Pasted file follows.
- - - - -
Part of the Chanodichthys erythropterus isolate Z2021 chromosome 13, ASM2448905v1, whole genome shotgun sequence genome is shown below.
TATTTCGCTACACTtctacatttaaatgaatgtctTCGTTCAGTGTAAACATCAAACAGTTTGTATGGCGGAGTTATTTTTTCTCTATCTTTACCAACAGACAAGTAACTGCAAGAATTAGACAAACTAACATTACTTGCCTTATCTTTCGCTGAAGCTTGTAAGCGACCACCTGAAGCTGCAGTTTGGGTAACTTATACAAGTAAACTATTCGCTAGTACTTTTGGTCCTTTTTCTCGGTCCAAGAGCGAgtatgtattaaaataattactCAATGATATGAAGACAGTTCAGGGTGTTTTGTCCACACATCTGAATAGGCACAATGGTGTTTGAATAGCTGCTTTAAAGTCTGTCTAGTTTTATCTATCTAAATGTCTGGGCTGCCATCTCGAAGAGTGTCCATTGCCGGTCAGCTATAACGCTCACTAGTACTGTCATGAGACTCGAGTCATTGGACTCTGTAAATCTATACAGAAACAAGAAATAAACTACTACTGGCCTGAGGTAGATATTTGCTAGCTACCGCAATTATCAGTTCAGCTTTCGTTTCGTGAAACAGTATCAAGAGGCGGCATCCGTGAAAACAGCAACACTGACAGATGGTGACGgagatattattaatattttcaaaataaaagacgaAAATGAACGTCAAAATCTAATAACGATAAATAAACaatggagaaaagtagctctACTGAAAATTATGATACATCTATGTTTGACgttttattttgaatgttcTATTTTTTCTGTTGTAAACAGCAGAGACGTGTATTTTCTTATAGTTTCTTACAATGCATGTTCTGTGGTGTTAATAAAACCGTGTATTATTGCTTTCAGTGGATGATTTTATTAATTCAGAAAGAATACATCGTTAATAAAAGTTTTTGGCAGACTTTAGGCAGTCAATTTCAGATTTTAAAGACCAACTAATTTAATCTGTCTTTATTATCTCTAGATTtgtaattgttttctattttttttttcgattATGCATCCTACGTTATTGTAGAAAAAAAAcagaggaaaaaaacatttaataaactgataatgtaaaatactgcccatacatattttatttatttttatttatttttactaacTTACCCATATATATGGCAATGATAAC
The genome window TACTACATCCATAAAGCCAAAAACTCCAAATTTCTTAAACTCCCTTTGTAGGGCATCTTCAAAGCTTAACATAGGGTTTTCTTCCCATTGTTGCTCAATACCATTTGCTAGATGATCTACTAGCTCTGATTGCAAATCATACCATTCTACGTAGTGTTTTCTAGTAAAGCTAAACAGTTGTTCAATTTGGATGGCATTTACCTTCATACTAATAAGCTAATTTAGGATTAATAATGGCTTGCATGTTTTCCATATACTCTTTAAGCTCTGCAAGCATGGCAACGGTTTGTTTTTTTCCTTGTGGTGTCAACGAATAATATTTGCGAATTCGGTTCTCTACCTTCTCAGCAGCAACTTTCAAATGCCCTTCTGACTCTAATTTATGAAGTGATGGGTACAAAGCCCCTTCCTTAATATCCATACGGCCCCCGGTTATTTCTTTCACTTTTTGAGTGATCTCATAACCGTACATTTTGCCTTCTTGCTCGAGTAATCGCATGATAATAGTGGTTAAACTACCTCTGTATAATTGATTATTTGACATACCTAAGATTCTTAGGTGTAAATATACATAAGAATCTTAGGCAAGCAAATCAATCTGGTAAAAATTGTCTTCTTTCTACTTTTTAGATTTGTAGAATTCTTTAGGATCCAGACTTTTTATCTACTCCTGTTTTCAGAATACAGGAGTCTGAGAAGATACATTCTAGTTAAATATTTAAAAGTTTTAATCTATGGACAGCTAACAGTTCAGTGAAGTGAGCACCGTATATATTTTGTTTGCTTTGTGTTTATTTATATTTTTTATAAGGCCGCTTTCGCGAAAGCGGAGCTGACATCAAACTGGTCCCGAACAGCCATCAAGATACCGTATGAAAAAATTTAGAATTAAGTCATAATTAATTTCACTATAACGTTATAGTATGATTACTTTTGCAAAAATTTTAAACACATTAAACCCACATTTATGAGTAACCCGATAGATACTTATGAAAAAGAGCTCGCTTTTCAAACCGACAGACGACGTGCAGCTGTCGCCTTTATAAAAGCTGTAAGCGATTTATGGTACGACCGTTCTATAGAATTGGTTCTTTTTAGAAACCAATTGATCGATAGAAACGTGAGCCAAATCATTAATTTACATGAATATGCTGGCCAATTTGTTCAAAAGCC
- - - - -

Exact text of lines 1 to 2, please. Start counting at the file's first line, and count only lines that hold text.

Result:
Part of the Chanodichthys erythropterus isolate Z2021 chromosome 13, ASM2448905v1, whole genome shotgun sequence genome is shown below.
TATTTCGCTACACTtctacatttaaatgaatgtctTCGTTCAGTGTAAACATCAAACAGTTTGTATGGCGGAGTTATTTTTTCTCTATCTTTACCAACAGACAAGTAACTGCAAGAATTAGACAAACTAACATTACTTGCCTTATCTTTCGCTGAAGCTTGTAAGCGACCACCTGAAGCTGCAGTTTGGGTAACTTATACAAGTAAACTATTCGCTAGTACTTTTGGTCCTTTTTCTCGGTCCAAGAGCGAgtatgtattaaaataattactCAATGATATGAAGACAGTTCAGGGTGTTTTGTCCACACATCTGAATAGGCACAATGGTGTTTGAATAGCTGCTTTAAAGTCTGTCTAGTTTTATCTATCTAAATGTCTGGGCTGCCATCTCGAAGAGTGTCCATTGCCGGTCAGCTATAACGCTCACTAGTACTGTCATGAGACTCGAGTCATTGGACTCTGTAAATCTATACAGAAACAAGAAATAAACTACTACTGGCCTGAGGTAGATATTTGCTAGCTACCGCAATTATCAGTTCAGCTTTCGTTTCGTGAAACAGTATCAAGAGGCGGCATCCGTGAAAACAGCAACACTGACAGATGGTGACGgagatattattaatattttcaaaataaaagacgaAAATGAACGTCAAAATCTAATAACGATAAATAAACaatggagaaaagtagctctACTGAAAATTATGATACATCTATGTTTGACgttttattttgaatgttcTATTTTTTCTGTTGTAAACAGCAGAGACGTGTATTTTCTTATAGTTTCTTACAATGCATGTTCTGTGGTGTTAATAAAACCGTGTATTATTGCTTTCAGTGGATGATTTTATTAATTCAGAAAGAATACATCGTTAATAAAAGTTTTTGGCAGACTTTAGGCAGTCAATTTCAGATTTTAAAGACCAACTAATTTAATCTGTCTTTATTATCTCTAGATTtgtaattgttttctattttttttttcgattATGCATCCTACGTTATTGTAGAAAAAAAAcagaggaaaaaaacatttaataaactgataatgtaaaatactgcccatacatattttatttatttttatttatttttactaacTTACCCATATATATGGCAATGATAAC